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New research project to digitise cast iron production

By using scientific models and artificial intelligence, a new PhD project will open the furnaces at the Danish iron foundry, TASSO. What exactly happens when molten iron is cast has always been a mystery to the foundry industry, and the answer to this mystery may very well pave the way for the digital transformation of the entire industry. Since 2020, PhD student at the Technical University of Denmark, Ashish Chawla, has been connected to the Danish iron foundry, TASSO. Here, he is well underway writing his final PhD thesis, which will use advanced mathematical models and artificial intelligence to form the basis for digitising TASSO’s cast iron production. The thesis is divided into three stages, of which the first stage has just been completed and the results published in a renowned academic journal on casting engineering. Through the development of an advanced science-based model, the first stage attempts to simulate what happens when the molten iron in TASSO’s furnaces is cast into continuous cast iron. By looking into this process, it is possible to locate the optimal places to place sensors that will support the following digitisation of the cast iron production.

“What exactly happens when the molten iron is led out of the furnaces and into the mould has until now been a great mystery to the entire foundry industry, you could almost call it a kind of black box. This has made it extremely difficult to digitise and thus automate the cast iron production,” says Ashish Chawla, who explains that the next stages of his thesis are exploring how to digitise this process.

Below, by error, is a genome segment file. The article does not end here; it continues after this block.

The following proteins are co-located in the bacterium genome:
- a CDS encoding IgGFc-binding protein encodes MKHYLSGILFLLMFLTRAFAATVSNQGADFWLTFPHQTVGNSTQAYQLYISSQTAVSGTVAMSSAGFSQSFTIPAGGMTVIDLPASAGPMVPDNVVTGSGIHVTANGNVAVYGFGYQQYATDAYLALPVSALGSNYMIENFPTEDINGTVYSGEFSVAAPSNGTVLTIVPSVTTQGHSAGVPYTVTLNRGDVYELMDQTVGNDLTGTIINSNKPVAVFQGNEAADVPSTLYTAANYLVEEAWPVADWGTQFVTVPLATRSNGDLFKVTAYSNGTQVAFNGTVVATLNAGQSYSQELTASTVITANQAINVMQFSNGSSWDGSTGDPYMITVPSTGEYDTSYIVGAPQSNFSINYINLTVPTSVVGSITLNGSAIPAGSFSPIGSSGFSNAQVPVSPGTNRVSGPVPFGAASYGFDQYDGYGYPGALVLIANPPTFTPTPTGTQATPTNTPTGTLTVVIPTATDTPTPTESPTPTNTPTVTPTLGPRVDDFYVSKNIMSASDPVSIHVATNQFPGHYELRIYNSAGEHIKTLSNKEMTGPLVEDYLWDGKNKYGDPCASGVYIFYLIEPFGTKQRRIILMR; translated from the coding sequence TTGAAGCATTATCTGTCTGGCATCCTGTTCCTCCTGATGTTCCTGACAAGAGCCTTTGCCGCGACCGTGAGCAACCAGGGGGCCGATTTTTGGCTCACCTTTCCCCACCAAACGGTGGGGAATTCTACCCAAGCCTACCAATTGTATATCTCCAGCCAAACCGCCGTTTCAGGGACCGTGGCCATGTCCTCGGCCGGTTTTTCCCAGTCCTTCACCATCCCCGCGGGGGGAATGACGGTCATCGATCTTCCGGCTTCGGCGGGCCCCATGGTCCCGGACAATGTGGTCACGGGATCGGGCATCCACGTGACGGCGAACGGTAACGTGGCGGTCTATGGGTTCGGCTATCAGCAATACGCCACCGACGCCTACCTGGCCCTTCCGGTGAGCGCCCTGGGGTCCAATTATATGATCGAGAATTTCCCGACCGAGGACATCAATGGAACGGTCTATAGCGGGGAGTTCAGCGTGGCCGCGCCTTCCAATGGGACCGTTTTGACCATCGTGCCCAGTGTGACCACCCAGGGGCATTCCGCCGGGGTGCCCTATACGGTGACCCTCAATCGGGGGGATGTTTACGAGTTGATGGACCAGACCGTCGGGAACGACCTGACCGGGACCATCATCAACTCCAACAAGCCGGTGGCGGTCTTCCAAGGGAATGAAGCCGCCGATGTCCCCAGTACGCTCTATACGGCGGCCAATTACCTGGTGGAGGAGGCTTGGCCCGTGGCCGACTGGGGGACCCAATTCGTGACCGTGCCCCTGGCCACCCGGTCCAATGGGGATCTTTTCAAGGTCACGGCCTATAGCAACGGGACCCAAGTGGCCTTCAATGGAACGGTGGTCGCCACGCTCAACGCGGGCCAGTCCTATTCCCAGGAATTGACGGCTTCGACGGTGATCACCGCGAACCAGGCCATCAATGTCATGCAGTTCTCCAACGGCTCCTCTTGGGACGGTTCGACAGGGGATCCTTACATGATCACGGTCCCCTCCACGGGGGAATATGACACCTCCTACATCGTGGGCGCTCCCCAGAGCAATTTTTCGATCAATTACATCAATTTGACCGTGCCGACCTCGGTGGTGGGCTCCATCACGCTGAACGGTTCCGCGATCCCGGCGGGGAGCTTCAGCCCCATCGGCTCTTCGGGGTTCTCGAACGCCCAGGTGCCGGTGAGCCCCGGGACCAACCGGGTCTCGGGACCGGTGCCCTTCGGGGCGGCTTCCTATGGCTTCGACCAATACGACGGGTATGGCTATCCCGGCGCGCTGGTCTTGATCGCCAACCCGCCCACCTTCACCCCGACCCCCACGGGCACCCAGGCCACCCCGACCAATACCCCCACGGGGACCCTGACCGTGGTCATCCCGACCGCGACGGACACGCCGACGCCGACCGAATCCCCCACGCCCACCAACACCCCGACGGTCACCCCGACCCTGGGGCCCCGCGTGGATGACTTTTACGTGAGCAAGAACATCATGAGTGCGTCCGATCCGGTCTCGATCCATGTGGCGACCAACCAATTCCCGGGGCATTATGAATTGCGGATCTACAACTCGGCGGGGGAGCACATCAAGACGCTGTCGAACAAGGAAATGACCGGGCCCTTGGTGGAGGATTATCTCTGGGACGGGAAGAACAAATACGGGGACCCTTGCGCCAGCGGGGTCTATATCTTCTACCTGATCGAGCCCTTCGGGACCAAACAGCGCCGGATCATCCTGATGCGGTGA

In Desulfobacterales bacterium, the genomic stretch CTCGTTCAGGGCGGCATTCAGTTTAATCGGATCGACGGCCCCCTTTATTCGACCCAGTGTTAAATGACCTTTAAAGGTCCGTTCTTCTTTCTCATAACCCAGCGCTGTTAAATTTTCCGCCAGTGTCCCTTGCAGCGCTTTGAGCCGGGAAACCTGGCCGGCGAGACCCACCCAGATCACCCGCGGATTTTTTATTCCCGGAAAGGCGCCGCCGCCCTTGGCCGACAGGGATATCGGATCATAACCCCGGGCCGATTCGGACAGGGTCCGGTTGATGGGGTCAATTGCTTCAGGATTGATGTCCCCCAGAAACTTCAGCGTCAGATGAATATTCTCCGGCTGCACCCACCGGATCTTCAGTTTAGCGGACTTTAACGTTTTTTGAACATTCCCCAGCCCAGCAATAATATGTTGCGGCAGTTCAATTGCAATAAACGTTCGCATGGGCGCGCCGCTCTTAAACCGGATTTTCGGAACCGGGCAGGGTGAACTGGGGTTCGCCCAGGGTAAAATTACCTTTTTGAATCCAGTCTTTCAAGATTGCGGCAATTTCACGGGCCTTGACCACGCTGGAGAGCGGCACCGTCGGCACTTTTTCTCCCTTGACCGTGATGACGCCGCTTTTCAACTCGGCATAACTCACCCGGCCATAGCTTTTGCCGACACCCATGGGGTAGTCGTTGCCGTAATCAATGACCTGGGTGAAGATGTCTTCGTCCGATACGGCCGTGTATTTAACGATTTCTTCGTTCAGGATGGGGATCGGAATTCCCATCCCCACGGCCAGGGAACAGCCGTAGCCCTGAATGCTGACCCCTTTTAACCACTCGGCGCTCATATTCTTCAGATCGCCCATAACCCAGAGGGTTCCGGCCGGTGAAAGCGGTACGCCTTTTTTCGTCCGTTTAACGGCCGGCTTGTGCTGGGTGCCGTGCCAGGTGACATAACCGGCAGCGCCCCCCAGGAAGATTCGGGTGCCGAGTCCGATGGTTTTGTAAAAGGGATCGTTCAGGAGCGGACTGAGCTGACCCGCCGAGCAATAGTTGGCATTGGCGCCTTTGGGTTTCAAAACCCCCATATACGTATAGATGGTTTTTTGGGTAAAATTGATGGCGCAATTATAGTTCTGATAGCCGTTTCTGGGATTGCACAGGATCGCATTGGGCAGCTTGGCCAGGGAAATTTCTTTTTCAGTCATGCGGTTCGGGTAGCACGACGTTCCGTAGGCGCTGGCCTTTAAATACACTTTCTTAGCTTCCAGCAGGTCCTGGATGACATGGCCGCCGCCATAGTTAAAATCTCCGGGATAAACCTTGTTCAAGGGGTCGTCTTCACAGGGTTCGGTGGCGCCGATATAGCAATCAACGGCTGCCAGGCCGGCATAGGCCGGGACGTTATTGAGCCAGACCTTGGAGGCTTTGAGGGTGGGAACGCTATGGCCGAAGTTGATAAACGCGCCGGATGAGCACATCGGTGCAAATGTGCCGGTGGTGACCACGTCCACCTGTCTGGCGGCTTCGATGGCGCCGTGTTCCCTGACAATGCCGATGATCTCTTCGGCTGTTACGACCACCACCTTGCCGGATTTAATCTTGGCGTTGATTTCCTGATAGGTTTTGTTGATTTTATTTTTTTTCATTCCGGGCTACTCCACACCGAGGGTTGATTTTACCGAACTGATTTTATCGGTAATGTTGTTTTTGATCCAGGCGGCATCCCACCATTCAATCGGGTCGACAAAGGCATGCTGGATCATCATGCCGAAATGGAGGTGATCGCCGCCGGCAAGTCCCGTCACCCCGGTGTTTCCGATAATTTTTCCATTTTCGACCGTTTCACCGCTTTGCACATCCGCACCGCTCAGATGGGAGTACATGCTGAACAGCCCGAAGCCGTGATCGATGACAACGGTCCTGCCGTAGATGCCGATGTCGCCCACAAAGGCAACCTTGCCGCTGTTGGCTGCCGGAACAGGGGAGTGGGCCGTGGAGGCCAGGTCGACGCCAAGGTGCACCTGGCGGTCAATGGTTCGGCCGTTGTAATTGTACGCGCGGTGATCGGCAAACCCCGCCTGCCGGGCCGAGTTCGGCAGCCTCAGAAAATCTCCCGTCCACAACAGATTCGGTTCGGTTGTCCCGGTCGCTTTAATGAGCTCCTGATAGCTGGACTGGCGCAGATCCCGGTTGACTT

“Scientific- and physics-based models that simulate the casting process will be integrated with state-of-the-art data analytics and AI models to achieve better control of the manufacturing process. This technology will form the basis for digitisation to optimise production processes in the form of streamlining workflows, robust production and reducing energy consumption, so there is also a sustainable aspect involved.”

CEO at TASSO, Kristian B Pedersen, is “very enthusiastic” about the project and sees great potential in digitising cast iron production – both for TASSO itself, but also for the foundry industry as a whole. “As the thesis is not finished yet, we do not know the results yet, but so far it looks promising. From TASSO’s point of view, we have a goal of being able to produce an average of 420 tons of continuously cast iron per week, and a potential digitisation of our production may help us achieve this goal,” he explains. TASSO’s electricity consumption reached 15MWh last year, while the company emitted around 3,000 tons of CO2 within scope 1 and 2. The iron foundry has a strong focus on sustainability and Pedersen therefore hopes that increased digitisation in the long term can help reduce energy consumption and thus the company’s climate footprint. “The casting production requires that the iron is heated up to around 1,400 degrees, and this obviously absorbs a large amount of energy. Therefore, even the smallest optimisations of the casting processes can lead to relatively large reductions in our climate footprint, and that makes digitisation even more interesting for an iron foundry like us and the foundry industry in general,” he concludes.

TASSO A/S was founded in 1856 and is Denmark’s oldest iron foundry. From its production facilities in the heart of Odense, the foundry specialises in the manufacture of cast iron rods – from casting to heat treatment and machining.